Friday, January 13, 2012

What Messiah Do I Look Best As?

Sabbatai Sevi has a nice Jewish beard, a massive biography by Gershom Scholem to smite unbelievers and a hip kabbalist prophet for a sidekick. Antichrist has a nice pair of Jewish horns and controls the White House. Sabbatai is really sneaky in how he converts to Islam to spiritually undermine it. It is not like anyone is going to be fooled when the president is elected pope without even becoming Catholic. Of course Antichrist gets cooler toys and more world destruction, but perhaps descending into the mystical dark forces of the klipot would be spiritually more rewarding.

Monday, January 2, 2012

2011 in Reading

So for the year 2011, between Kindle, iPod and traditional print, I read or listened to about 100 books. Here are my nominations for the best books. Some of these books are recent, others are not. I would be curious to hear from readers any thoughts on these particular books or favorite books from their past year of reading.

Non-Fiction Related to My Dissertation

1)      The Heavenly City of the Eighteenth Century Philosophers by Carl L. Becker - A series of lectures on the Enlightenment, which Becker viewed a product of rather than a simple break with the Middle Ages. If I ever teach a historiography course this book will be assigned along with Sir Herbert Butterfield's The Whig Interpretation of History for the topic of the Whig narrative and why it fails to explain the origins of modernity.

2)      The Mixed Multitude: Jacob Frank and the Frankist Movement by Pawel Maciejko - The best history hands down on the Frankists, an eighteenth-century heretical movement in eastern Europe, which resulted in a mass conversion of Jews to Catholicism. I would particularly recommend this back as an example of counter "great man" history. Not in the sense that Jacob Frank was a pretty infamous character, though he was, but in the sense that Maciejko places the Frankist movement as the center, as opposed to Frank himself. In fact, Maciejko's central argument is that a strong Polish Sabbatian movement existed apart from Frank and outside his control; Frank reacted to and was the product of "Frankist" movement much more so than the other way around.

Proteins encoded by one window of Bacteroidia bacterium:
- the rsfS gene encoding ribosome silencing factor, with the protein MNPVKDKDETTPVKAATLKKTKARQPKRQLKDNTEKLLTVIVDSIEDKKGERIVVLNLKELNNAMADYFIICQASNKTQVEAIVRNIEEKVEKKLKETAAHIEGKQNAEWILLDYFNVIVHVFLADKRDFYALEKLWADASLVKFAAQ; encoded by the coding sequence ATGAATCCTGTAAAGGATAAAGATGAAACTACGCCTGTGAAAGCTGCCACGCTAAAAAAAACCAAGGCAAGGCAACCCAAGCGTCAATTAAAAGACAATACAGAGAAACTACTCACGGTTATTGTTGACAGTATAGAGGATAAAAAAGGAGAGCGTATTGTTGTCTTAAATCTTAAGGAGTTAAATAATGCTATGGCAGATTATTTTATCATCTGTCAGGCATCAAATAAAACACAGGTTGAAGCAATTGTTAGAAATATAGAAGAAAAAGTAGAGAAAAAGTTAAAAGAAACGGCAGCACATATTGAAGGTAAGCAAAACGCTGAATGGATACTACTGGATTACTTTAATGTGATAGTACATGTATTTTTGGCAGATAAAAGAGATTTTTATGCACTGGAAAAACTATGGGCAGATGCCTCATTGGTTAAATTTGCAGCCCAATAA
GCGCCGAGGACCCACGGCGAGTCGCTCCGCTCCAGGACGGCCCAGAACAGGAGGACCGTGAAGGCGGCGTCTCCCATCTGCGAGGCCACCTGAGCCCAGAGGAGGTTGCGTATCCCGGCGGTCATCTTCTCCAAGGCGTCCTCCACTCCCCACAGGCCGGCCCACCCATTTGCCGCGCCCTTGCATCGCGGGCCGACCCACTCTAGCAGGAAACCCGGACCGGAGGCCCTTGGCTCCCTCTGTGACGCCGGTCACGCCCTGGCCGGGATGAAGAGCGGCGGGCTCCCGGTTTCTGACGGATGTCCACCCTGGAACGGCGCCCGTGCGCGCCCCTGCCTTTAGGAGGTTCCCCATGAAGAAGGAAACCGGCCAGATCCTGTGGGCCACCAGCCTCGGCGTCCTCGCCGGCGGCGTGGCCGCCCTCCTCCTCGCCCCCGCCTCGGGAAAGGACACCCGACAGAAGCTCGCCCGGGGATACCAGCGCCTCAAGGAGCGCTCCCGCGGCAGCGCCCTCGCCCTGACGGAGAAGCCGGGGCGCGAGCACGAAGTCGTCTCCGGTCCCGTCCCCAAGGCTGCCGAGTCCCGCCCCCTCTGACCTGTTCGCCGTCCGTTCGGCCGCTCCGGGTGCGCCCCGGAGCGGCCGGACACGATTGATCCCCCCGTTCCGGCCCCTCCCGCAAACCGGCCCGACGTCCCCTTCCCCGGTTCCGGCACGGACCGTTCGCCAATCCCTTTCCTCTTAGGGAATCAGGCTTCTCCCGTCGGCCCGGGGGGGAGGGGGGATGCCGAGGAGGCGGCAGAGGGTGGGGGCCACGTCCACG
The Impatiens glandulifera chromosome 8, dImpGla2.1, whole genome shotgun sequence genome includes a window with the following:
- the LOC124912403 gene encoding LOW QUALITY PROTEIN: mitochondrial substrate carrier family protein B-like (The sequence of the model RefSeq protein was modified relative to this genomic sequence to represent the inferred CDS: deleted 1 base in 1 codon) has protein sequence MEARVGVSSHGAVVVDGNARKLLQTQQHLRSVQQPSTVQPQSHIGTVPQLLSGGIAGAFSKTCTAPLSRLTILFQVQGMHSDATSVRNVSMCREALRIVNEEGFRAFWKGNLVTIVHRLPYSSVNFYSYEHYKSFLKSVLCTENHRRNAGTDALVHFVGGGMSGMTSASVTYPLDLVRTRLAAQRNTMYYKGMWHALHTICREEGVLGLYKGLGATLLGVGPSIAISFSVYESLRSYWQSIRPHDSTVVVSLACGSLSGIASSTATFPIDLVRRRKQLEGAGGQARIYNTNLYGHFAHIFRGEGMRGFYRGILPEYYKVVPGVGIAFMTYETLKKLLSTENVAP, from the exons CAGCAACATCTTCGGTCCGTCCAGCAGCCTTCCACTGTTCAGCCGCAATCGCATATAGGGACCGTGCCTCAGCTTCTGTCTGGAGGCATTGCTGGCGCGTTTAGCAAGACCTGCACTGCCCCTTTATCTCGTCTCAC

3)      Early Modern Jewry: A New Cultural History by David Ruderman - There is little original with this book, but Ruderman does a great job bringing the major issues of interest to me regarding early modern Jewish history together, particularly the relationship between conversos, Sabbatians and the early Enlightenment. As I am doing with my own discussion of Sabbatianism, Ruderman places a heavy emphasis on mobile networks of individuals.